Jeffrey Skilling, the former CEO of Enron is appealing his federal conviction and arguing that his 24 year sentence is unconstitutional. In May 2006, Skilling was convicted of 19 counts of fraud, conspiracy and insider trading in the Enron case. The former chairman of Enron, Kenneth Lay, was convicted of many counts in the same trial, but died several weeks afterward.
The appeal cites many arguments, including:
- Not moving the trial out of Houston was unfair to Skilling, as the community was outraged and “thirsting for vengeance”
- The jury selection process was flawed
- The 24 year prison sentence is not consistent with federal sentencing guidelines and statutes
- The an executive shouldn’t be held liable for defrauding an employer when his acts are intended to benefit the employer
In December, Skilling asked for bail while his appeal was pending. The Fifth Circuit, which will hear the appeal, denied bail but suggested that some of the conviction counts may be reversed.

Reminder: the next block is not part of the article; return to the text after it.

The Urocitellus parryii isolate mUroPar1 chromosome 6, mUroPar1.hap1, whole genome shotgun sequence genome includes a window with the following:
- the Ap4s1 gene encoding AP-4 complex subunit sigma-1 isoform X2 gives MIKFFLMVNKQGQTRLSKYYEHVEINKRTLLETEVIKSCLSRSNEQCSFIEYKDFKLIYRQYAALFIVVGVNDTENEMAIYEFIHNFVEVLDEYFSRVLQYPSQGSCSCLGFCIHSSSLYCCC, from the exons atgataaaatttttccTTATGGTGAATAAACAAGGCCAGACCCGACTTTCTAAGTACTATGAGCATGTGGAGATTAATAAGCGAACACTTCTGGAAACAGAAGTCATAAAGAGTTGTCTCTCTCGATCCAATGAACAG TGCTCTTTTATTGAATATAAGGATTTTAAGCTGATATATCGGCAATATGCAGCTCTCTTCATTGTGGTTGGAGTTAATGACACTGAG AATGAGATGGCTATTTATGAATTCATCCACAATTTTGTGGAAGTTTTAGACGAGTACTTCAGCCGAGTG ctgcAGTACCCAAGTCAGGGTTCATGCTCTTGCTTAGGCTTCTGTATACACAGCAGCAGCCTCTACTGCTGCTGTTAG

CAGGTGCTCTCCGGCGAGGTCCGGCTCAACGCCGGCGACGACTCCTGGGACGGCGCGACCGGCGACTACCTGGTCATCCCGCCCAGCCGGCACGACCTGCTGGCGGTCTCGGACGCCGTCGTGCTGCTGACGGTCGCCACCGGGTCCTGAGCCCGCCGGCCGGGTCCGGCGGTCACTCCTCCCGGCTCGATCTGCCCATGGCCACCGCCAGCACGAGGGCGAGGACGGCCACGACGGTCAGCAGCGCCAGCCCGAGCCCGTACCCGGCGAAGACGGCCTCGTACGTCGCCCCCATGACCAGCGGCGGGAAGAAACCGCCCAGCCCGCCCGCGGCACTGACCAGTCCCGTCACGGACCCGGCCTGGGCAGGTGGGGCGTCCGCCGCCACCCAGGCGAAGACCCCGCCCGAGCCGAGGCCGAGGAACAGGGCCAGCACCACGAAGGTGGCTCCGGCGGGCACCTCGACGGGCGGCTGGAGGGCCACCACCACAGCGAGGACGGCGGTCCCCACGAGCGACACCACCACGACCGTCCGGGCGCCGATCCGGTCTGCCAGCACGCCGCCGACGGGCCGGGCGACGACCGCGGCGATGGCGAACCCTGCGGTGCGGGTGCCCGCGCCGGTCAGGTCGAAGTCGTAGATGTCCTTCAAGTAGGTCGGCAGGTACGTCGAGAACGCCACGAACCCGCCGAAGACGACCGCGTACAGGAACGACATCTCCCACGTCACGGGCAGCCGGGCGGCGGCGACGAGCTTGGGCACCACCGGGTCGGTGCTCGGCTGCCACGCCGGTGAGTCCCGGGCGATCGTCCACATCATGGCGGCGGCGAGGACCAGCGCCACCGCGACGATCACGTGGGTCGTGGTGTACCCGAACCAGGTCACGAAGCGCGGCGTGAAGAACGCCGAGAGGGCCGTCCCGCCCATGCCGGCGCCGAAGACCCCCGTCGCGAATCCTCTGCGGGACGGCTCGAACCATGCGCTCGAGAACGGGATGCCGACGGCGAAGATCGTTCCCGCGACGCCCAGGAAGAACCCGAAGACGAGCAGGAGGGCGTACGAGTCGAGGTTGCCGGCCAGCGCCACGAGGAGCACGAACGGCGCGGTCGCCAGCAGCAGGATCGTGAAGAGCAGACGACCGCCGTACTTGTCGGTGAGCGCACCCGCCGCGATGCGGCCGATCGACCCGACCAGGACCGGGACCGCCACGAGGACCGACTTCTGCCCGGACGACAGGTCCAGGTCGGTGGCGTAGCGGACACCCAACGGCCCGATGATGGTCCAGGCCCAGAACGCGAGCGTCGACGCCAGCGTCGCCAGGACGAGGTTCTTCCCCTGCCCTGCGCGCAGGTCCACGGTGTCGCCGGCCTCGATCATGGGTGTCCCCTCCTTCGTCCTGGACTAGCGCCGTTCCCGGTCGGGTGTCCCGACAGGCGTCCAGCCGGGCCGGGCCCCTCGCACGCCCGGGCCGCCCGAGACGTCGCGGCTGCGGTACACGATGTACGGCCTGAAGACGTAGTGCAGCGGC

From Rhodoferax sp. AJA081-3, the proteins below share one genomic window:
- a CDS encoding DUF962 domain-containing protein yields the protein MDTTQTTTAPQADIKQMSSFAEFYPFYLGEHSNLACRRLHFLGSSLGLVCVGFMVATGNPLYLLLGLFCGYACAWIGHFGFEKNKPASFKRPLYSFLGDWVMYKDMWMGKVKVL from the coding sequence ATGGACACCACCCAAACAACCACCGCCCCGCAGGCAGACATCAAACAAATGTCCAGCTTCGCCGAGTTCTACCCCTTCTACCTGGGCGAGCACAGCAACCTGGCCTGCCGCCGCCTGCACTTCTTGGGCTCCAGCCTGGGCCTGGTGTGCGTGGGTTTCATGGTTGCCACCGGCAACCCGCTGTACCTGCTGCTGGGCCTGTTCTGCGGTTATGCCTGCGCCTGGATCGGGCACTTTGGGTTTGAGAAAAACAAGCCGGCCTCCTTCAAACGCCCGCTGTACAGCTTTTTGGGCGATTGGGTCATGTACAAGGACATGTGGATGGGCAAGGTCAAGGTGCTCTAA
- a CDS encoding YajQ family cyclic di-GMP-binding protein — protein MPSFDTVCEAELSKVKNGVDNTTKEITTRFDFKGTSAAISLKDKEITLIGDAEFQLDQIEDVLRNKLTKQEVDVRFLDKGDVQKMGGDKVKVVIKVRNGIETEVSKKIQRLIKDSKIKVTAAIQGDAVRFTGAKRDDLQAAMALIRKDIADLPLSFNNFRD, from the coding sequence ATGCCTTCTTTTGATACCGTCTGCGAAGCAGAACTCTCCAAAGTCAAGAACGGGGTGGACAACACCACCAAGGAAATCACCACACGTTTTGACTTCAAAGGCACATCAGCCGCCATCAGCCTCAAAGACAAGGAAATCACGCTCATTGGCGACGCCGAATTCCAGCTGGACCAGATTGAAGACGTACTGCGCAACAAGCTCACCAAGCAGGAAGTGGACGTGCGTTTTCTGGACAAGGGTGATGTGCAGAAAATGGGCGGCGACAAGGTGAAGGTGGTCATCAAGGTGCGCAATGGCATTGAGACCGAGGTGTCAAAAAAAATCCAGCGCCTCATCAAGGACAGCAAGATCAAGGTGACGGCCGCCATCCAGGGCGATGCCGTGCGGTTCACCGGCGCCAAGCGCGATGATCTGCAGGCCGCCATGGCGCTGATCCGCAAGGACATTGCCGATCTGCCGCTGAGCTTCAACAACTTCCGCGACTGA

Las Vegas personal injury lawyer Noel Gage has been charged in connection with an alleged conspiracy to inflate medical costs to increase settlements with plaintiffs. He is charged with 18 felonies, which include conspiracy, mail fraud, money laundering, aiding and abetting and obstruction of justice.
The grand jury indictment of Gage alleges that he exchanged referrals with Howard Awand, who was posing as a medical consultant to recruit a network of doctors and lawyers to inflate personal injury claims. In one instance, it is believed that Gage paid over $1 million to Awand without the knowledge of the plaintiff. Gage is also alleged to have paid a doctor over $430,000 from the case.
It is alleged that Gage sent his clients to doctors participating in this network, and the doctors treated patients without being paid until claims were settled. It is further alleged that the doctors charged grossly inflated prices.
The U.S. Attorney’s office says that more indictments are forthcoming in the case, and that the investigation is wide-reaching.